St. Charles Officer Dives Into Fox River to Pull Woman From Car
- This article is written by Dan Campana and is reposted from Ten Two News, an online niche news website focused on the positive accomplishments, acts and achievements of local law enforcement. To subscribe, click on www.tentwonews.com/
- Editor’s Note: This week (May 7-13, 2017) is Public Service Recognition Week. This story is part of a series celebrating public service in Kane County.
St. Charles Police Officer Charles Crumlett got home late from his usual midnight shift, but didn’t get a chance to tell his wife why before she rushed off for work.
“We had a busy night,” Crumlett recalled telling her in his apology.
What Crumlett didn’t have a chance to explain was that barely an hour into his April 17 shift he was swimming in the Fox River off the shore of Pottawatomie Park to rescue a woman who mistakenly drove her SUV into the water just before 10 p.m. that night.
Another St. Charles officer happened to be in the park’s parking lot when the 26-year-old St. Charles woman made a wrong turn.
“Instead of making a right, she made a left – right would go up the hill (to exit the parking lot), left went into the river. Not high speed or anything, but (she) pulled into the river,” Crumlett, an 11-year department veteran, said.
Four or five officers were on scene when Crumlett arrived. His main question was about the driver, who he learned was still inside the Honda CRV bobbing in the cold water about 70 feet offshore.
“I just dropped my stuff and went. This was the least amount of thinking I’ve done,” he explained. “I’ve done traffic stops where I’ve thought more than this. This was just more of a reaction.”
Wearing just an undershirt, pants and boots, Crumlett swam his “stocky” 6-foot, 260-pound frame out to the SUV. The distance felt farther than what firefighters estimated, although the current wasn’t as swift as others thought. Crumlett said he somehow made it the woman’s vehicle before anyone else who hit the water in the rescue effort.
“I’m not sure how that happened … I’m not a bad swimmer, but I’m not that good,” Crumlett said. “I got out there and I realized I dropped everything I had, including anything I had to break the window.”
Unable to open the doors, Crumlett turned his attention to the panicked woman who was sitting on the back of the SUV’s back seat. He considered trying to punch out one of the windows, but another officer brought him a baton. It took two strikes to break a window in order to pull the woman out.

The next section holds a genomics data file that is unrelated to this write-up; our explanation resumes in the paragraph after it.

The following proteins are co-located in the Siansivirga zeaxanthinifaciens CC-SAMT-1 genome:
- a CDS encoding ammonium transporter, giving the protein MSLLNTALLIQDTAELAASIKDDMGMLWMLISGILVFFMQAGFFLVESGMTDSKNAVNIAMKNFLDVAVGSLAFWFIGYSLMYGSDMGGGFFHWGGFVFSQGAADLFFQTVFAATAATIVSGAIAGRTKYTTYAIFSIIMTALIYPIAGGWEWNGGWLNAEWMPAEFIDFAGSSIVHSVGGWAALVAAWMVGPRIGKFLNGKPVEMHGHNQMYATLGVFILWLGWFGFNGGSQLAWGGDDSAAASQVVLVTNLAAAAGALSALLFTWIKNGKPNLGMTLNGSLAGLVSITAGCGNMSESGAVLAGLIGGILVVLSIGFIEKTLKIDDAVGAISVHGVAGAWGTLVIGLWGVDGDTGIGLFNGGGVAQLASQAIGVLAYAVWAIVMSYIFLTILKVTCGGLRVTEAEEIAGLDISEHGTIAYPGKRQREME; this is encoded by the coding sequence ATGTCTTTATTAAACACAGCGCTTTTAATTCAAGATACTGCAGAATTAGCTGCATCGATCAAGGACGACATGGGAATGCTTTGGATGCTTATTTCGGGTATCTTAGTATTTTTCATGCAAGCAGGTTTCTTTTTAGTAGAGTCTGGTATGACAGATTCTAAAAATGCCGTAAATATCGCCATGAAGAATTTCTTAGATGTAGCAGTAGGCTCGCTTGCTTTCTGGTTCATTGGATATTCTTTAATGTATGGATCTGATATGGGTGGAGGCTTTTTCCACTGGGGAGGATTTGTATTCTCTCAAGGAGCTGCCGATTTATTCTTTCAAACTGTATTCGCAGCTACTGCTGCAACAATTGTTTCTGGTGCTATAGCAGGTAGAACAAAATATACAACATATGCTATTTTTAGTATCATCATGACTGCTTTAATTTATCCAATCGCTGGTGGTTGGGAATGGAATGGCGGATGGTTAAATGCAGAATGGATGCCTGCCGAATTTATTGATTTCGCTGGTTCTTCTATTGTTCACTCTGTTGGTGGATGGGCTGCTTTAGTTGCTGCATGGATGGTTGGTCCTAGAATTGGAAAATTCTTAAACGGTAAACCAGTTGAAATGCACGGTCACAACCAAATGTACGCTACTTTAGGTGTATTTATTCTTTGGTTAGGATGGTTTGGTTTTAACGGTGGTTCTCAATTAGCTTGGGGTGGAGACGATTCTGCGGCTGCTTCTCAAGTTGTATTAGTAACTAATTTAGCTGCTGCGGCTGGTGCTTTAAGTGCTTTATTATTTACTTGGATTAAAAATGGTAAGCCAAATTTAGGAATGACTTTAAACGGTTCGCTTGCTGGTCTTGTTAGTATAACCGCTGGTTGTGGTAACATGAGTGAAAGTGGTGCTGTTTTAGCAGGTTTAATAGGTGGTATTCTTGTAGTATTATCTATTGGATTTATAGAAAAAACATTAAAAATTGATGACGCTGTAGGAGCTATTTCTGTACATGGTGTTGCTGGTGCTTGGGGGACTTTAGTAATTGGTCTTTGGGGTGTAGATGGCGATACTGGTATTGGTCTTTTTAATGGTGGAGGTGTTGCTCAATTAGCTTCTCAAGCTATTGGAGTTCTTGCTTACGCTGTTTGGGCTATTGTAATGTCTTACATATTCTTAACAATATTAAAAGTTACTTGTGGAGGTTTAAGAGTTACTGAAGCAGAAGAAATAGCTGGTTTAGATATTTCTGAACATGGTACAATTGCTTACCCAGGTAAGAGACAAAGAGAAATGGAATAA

Crumlett swam her part of the way back before asking if she could make it to firefighters waiting nearby.
“I was pretty well tired at that point, so I sort of pushed her toward the firemen,” Crumlett recalled.
He pushed himself to the limit. His legs didn’t want to keep going. A pectoral muscle he tore a few years ago started to cramp.
“It was physically exhausting, but I knew I had enough to do what I needed to do. It was everything I had to get back (to shore),” he said.
Crumlett said the incident shows that the officers, who all have families and children, jumped into the water not thinking about who they were saving — everyone just did what they had to do.
“I’m proud that I did it and very proud of the guys who were with me, too,” Crumlett said. “It was a serious deal. Everyone just reacted.”
He downplayed the significance of his actions, crediting SWAT training for being able to quick think quickly in tense situations.
Of course, all of this happened at the start of his shift. Modesty and his late arrival home the next morning meant there was no time to explain to his wife about the river save.
“She had no idea until the evening when I told her,” Crumlett said, adding that his wife — “an amazing lady” — sent text messages about his heroism to everyone in the family. “There’s no reason to brag. She made a bigger deal than anyone else.”